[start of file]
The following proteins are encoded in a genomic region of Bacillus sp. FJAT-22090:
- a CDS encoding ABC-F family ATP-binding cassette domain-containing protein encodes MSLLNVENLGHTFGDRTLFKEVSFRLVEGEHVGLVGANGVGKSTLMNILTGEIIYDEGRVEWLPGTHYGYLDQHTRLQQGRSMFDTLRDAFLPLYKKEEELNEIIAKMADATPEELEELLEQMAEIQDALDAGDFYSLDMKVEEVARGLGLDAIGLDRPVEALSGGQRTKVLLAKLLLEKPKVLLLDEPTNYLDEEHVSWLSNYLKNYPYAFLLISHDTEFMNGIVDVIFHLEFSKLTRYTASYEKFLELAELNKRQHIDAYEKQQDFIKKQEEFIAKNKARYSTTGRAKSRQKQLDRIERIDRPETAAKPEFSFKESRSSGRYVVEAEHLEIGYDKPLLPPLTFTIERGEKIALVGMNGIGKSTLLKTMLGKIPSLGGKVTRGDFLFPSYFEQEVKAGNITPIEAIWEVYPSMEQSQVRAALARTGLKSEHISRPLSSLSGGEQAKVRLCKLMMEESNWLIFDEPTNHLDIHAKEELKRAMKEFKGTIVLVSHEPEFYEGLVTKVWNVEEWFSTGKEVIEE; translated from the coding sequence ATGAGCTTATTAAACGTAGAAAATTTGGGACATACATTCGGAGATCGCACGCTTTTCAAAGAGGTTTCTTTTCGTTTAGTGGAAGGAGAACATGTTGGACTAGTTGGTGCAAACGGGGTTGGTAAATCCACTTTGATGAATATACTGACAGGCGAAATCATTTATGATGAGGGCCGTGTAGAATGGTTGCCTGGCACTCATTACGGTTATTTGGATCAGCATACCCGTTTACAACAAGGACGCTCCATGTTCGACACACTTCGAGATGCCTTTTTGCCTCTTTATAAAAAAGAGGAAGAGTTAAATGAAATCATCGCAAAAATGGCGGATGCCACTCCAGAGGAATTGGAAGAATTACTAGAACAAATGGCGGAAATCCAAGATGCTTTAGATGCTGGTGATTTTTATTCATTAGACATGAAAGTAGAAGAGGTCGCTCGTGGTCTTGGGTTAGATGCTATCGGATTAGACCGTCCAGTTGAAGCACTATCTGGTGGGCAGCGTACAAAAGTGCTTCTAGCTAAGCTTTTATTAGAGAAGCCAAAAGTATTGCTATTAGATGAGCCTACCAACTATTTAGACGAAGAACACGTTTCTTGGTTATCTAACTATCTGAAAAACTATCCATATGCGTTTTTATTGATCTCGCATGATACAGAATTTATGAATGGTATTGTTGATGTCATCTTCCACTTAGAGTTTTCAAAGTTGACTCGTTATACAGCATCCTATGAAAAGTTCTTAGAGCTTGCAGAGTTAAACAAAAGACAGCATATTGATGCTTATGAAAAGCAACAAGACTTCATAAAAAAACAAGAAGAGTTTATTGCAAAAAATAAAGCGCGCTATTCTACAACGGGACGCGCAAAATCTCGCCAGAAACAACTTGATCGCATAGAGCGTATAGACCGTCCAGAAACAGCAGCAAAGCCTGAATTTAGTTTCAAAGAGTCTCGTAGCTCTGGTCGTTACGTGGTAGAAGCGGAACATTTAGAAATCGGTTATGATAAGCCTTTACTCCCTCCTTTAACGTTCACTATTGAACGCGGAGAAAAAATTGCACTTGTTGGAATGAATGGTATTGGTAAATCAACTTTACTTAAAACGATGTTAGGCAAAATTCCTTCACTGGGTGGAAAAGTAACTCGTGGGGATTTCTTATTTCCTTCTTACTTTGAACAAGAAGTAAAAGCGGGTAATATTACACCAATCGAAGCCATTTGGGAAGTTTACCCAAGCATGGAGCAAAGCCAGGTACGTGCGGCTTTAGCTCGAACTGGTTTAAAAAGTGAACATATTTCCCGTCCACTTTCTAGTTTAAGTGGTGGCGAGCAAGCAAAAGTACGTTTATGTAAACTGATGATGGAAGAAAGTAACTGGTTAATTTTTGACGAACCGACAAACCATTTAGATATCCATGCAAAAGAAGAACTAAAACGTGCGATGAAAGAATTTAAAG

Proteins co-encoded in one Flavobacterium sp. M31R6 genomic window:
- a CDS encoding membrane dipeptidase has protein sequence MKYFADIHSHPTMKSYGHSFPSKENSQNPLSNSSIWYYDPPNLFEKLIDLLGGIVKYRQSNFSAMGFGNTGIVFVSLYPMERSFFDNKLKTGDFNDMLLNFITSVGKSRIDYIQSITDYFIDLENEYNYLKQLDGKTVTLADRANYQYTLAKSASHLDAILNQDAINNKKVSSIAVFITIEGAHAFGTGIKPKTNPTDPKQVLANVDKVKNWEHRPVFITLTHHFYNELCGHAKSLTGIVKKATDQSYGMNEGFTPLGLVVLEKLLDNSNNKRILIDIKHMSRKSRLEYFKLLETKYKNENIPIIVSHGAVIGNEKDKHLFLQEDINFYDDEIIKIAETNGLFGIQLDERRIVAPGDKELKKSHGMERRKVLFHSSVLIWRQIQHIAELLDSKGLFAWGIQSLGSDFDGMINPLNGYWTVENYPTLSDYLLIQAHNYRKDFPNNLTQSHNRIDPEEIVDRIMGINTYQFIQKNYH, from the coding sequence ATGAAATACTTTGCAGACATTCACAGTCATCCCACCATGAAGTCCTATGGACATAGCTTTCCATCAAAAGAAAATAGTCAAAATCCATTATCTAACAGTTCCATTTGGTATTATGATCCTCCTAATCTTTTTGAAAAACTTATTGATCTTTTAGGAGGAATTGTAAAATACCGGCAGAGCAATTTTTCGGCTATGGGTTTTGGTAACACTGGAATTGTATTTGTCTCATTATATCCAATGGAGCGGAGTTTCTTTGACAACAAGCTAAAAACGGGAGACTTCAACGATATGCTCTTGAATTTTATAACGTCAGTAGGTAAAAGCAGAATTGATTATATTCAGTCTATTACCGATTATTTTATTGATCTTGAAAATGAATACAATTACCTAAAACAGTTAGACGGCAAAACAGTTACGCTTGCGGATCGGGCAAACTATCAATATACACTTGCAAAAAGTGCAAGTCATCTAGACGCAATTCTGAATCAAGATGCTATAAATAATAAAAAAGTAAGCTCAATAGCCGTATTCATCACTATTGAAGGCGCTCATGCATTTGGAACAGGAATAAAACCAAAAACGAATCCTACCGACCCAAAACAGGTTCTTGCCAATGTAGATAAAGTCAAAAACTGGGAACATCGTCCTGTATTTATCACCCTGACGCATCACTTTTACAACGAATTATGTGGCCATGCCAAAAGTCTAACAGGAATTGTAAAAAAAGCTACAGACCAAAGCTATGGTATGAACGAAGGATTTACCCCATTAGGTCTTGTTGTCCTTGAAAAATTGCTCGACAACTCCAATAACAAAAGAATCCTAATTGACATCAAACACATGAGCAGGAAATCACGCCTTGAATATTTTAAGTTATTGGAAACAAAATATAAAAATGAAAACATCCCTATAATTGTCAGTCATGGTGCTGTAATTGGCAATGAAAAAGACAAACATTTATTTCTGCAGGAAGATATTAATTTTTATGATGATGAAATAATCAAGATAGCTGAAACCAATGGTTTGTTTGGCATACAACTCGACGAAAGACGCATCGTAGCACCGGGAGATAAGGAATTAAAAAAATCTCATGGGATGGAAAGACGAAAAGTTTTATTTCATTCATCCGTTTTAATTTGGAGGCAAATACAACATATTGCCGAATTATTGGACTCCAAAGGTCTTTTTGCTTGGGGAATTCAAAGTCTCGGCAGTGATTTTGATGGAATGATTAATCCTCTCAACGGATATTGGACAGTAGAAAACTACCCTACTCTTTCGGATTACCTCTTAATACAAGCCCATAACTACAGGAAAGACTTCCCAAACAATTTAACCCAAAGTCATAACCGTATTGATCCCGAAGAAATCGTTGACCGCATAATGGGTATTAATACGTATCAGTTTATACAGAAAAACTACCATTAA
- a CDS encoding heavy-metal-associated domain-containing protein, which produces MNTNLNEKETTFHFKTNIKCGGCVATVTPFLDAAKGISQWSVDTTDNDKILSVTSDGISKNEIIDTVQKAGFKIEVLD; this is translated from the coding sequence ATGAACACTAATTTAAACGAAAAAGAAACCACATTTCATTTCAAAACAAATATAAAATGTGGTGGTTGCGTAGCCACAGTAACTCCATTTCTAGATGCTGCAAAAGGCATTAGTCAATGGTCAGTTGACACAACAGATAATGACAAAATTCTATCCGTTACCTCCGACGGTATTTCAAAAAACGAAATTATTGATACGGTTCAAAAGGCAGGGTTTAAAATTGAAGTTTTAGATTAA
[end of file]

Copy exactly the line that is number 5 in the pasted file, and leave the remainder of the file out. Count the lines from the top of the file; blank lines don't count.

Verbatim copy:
- a CDS encoding heavy-metal-associated domain-containing protein, which produces MNTNLNEKETTFHFKTNIKCGGCVATVTPFLDAAKGISQWSVDTTDNDKILSVTSDGISKNEIIDTVQKAGFKIEVLD; this is translated from the coding sequence ATGAACACTAATTTAAACGAAAAAGAAACCACATTTCATTTCAAAACAAATATAAAATGTGGTGGTTGCGTAGCCACAGTAACTCCATTTCTAGATGCTGCAAAAGGCATTAGTCAATGGTCAGTTGACACAACAGATAATGACAAAATTCTATCCGTTACCTCCGACGGTATTTCAAAAAACGAAATTATTGATACGGTTCAAAAGGCAGGGTTTAAAATTGAAGTTTTAGATTAA